The fact that this amendment comes from the party that has been ranting and railing about "government taking over health care" and using scare tactics like death panels and rationing of care...well, I guess irony has been dead to the Republican party for a long, long time, so we shouldn't be too surprised.

Besides women who need abortions, who else will this hurt? How about women who have miscarriages? Is maternity care next? Keep in mind, this comes from the same party that says health insurance shouldn't cover maternity care, because men don't need it.

This just...disgusts me. Last year I went to a talk by Dr. Nick Gorton and blogged about how he predicted this very outcome - that reproductive health care would be one of the issues to suffer when government stepped into health insurance. At the time, I mused about how we could protect abortion and other political hot button issues in health care reform - but reform seemed so theoretical. I guess I haven't been paying enough attention - but that's going to change. I agree, let's not just be satisfied with keeping Stupak out of the final bill - let's go after Hyde.

If you'd like to take further action now, this is a great place to start: While there's a wall of shame for Dems who voted for Stupak and against reform, there are some bright spots. Those are Democrats who voted AGAINST Stupak and FOR health care reform - despite being in highly vulnerable races next year. Click here to donate to those reps, reward their courage, help keep them in Congress, and send a message to the party: Do NOT allow the Stupak amendment into the final bill.

Monday, November 2, 2009

If you have a problem when you breastfeed, then you have a breastfeeding problem!

Recently I went to visit with former doula clients. (It was so nice to see them. They are such wonderful people and have such a cute baby. And I got to hold the baby for a long time! I know not all doulas/midwives/other birth professionals are baby fans, but I am definitely a huge sucker for an itty bitty baby. But I digress.) Their baby breastfed beautifully all through the hospital stay - frequently, happily, no concerns whatsoever.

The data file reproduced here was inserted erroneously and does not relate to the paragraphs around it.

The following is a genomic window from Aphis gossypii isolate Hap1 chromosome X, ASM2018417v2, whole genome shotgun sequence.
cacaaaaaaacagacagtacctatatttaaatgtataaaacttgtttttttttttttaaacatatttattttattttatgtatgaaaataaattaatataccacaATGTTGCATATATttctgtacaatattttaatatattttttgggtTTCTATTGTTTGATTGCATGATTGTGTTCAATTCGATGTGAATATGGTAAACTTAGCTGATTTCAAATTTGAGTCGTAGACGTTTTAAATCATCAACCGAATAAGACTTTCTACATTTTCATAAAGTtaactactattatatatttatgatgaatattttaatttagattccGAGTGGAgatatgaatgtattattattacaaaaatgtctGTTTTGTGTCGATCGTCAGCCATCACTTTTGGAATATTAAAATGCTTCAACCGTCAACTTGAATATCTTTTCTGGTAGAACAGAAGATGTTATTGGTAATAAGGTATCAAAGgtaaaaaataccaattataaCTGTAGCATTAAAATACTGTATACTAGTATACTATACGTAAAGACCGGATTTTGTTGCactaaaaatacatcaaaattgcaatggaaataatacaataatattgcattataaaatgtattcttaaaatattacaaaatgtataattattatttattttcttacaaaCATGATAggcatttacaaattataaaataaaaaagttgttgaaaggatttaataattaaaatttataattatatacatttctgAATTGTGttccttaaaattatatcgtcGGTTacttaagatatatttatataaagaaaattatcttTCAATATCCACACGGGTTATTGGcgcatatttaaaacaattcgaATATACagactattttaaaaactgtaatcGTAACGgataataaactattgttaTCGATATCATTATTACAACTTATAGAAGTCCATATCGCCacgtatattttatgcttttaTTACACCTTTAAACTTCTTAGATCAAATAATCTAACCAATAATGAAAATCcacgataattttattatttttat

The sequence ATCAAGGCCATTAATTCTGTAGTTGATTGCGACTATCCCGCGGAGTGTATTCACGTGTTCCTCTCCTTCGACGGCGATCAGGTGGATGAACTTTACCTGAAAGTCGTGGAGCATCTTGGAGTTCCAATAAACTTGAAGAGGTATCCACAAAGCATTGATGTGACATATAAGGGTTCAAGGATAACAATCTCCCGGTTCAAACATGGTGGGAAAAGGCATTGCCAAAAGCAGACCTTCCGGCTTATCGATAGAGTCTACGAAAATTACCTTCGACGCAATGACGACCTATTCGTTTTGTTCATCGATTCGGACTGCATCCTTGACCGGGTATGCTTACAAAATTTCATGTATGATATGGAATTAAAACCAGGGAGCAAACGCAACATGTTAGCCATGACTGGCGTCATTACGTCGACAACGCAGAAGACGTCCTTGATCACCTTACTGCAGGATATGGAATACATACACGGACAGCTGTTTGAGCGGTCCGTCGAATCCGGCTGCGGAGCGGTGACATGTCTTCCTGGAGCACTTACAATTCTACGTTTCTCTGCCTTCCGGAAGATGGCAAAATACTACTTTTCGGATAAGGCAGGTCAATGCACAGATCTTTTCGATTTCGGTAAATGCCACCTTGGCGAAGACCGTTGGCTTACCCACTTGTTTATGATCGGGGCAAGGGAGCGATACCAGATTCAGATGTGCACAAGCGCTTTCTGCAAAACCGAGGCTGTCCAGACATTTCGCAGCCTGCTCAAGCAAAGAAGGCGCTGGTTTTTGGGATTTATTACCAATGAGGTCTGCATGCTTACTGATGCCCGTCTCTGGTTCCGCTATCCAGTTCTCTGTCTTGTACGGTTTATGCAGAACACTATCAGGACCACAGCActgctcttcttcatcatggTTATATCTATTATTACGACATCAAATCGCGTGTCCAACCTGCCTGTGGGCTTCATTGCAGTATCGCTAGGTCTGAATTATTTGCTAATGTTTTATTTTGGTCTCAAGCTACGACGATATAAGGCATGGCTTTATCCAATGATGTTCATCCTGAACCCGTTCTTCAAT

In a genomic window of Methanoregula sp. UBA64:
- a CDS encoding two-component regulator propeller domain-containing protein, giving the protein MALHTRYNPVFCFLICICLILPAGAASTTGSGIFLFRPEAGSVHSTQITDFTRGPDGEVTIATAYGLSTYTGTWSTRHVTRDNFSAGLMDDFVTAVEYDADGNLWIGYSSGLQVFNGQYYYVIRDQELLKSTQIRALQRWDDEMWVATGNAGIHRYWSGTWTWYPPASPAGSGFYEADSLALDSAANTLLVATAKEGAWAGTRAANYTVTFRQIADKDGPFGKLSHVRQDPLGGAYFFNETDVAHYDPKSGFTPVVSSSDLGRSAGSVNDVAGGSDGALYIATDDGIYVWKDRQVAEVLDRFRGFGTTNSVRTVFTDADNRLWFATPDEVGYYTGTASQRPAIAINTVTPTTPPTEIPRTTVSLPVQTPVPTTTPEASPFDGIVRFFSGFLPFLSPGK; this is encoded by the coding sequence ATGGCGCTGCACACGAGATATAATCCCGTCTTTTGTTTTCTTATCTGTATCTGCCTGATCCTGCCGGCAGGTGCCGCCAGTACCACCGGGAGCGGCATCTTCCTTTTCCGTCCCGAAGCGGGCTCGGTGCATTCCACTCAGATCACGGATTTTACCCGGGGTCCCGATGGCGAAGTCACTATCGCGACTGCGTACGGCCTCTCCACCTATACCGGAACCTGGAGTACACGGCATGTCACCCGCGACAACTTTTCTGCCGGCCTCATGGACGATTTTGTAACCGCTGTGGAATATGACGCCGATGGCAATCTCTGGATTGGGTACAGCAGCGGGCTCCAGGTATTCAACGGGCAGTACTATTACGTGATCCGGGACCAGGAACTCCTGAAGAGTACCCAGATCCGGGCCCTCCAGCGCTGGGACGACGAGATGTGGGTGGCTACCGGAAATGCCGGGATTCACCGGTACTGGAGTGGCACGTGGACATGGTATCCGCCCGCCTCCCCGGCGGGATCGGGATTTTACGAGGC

Apparently when they got home the baby went in for a check-up. Due to weight concerns, the pediatrician told them to supplement with 1 oz of formula after each feeding, and they did, reluctantly. Fortunately baby soon became more wakeful and interested in eating (my guess is, the baby just got a few days older and grew out of the sleepiest phase). They weaned off the supplementation rapidly and are back to exclusive breastfeeding.

But ack! That was the first line of a tale too often told...weight problems, doctor recommends supplementation, leads to supply problems, leads to more supplementation, more supply problems, and now we're in the downward spiral.

I say to all my clients at our immediate postpartum visit, "Just call me if you have any problems or questions about breastfeeding." But this has happened more than once: I find out weeks or months later that the doctor recommended supplementation, and I don't hear about it until long after the fact. Mulling it over, I decided that maybe not everyone perceives the need to supplement as a breastfeeding problem. And I think it reveals the norm in our culture of: "It's good to breastfeed, but when it's not working supplementation is the answer". When instead, the norm should be "Women make enough milk and babies transfer it effectively, and if this does not happen there is a problem that needs to be solved".

If I had talked to them when they got that recommendation, I would have recommended they make an appointment with an LC to make sure baby was transferring milk effectively and that mom's supply was OK and being maintained. I would also have talked to them about ways to avoid confusion while supplementing with the bottle, and/or alternative supplementation methods to prevent nipple confusion. Am I glad that they didn't need this help? Yes, but it's that dodged-a-bullet feeling.

I asked one of the LCs about how she gets people to call when they get the order to supplement, and she said she tells parents, "If the doctor tells you to supplement, please call me so I can show you how to supplement without using a bottle." I think that's a good way to 1) avoid nipple/flow confusion and 2) get in to assess what other problems are contributing to the situation. I'm going to try that line in the future.